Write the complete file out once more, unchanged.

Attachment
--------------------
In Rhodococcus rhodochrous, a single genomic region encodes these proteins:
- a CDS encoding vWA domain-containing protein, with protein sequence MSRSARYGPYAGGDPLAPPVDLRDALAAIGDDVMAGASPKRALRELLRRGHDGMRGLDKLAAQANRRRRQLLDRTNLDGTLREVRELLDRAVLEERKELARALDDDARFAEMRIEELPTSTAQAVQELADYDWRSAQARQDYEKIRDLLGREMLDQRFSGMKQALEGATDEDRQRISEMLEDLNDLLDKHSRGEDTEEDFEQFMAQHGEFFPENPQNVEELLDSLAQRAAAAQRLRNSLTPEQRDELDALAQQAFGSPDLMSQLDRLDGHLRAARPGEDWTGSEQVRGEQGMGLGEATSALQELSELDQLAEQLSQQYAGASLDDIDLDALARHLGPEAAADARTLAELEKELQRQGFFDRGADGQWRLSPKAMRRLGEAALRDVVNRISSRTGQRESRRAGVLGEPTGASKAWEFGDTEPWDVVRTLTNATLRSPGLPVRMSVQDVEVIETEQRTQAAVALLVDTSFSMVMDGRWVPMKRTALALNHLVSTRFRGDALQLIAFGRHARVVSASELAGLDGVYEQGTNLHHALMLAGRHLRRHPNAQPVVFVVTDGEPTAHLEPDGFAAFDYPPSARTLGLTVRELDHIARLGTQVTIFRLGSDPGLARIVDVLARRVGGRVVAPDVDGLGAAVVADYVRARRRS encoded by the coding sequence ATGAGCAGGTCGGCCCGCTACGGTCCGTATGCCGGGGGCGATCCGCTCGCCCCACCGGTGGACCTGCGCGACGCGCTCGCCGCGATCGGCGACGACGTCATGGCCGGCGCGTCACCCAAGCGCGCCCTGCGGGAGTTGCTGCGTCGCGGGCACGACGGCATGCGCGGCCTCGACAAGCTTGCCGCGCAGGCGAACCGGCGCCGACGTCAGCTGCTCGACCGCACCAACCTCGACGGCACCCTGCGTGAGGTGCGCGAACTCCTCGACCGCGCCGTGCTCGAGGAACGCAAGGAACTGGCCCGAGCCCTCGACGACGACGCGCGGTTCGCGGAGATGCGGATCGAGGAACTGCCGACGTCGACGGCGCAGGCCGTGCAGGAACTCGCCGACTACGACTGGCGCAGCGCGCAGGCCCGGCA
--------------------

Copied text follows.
In Rhodococcus rhodochrous, a single genomic region encodes these proteins:
- a CDS encoding vWA domain-containing protein, with protein sequence MSRSARYGPYAGGDPLAPPVDLRDALAAIGDDVMAGASPKRALRELLRRGHDGMRGLDKLAAQANRRRRQLLDRTNLDGTLREVRELLDRAVLEERKELARALDDDARFAEMRIEELPTSTAQAVQELADYDWRSAQARQDYEKIRDLLGREMLDQRFSGMKQALEGATDEDRQRISEMLEDLNDLLDKHSRGEDTEEDFEQFMAQHGEFFPENPQNVEELLDSLAQRAAAAQRLRNSLTPEQRDELDALAQQAFGSPDLMSQLDRLDGHLRAARPGEDWTGSEQVRGEQGMGLGEATSALQELSELDQLAEQLSQQYAGASLDDIDLDALARHLGPEAAADARTLAELEKELQRQGFFDRGADGQWRLSPKAMRRLGEAALRDVVNRISSRTGQRESRRAGVLGEPTGASKAWEFGDTEPWDVVRTLTNATLRSPGLPVRMSVQDVEVIETEQRTQAAVALLVDTSFSMVMDGRWVPMKRTALALNHLVSTRFRGDALQLIAFGRHARVVSASELAGLDGVYEQGTNLHHALMLAGRHLRRHPNAQPVVFVVTDGEPTAHLEPDGFAAFDYPPSARTLGLTVRELDHIARLGTQVTIFRLGSDPGLARIVDVLARRVGGRVVAPDVDGLGAAVVADYVRARRRS encoded by the coding sequence ATGAGCAGGTCGGCCCGCTACGGTCCGTATGCCGGGGGCGATCCGCTCGCCCCACCGGTGGACCTGCGCGACGCGCTCGCCGCGATCGGCGACGACGTCATGGCCGGCGCGTCACCCAAGCGCGCCCTGCGGGAGTTGCTGCGTCGCGGGCACGACGGCATGCGCGGCCTCGACAAGCTTGCCGCGCAGGCGAACCGGCGCCGACGTCAGCTGCTCGACCGCACCAACCTCGACGGCACCCTGCGTGAGGTGCGCGAACTCCTCGACCGCGCCGTGCTCGAGGAACGCAAGGAACTGGCCCGAGCCCTCGACGACGACGCGCGGTTCGCGGAGATGCGGATCGAGGAACTGCCGACGTCGACGGCGCAGGCCGTGCAGGAACTCGCCGACTACGACTGGCGCAGCGCGCAGGCCCGGCA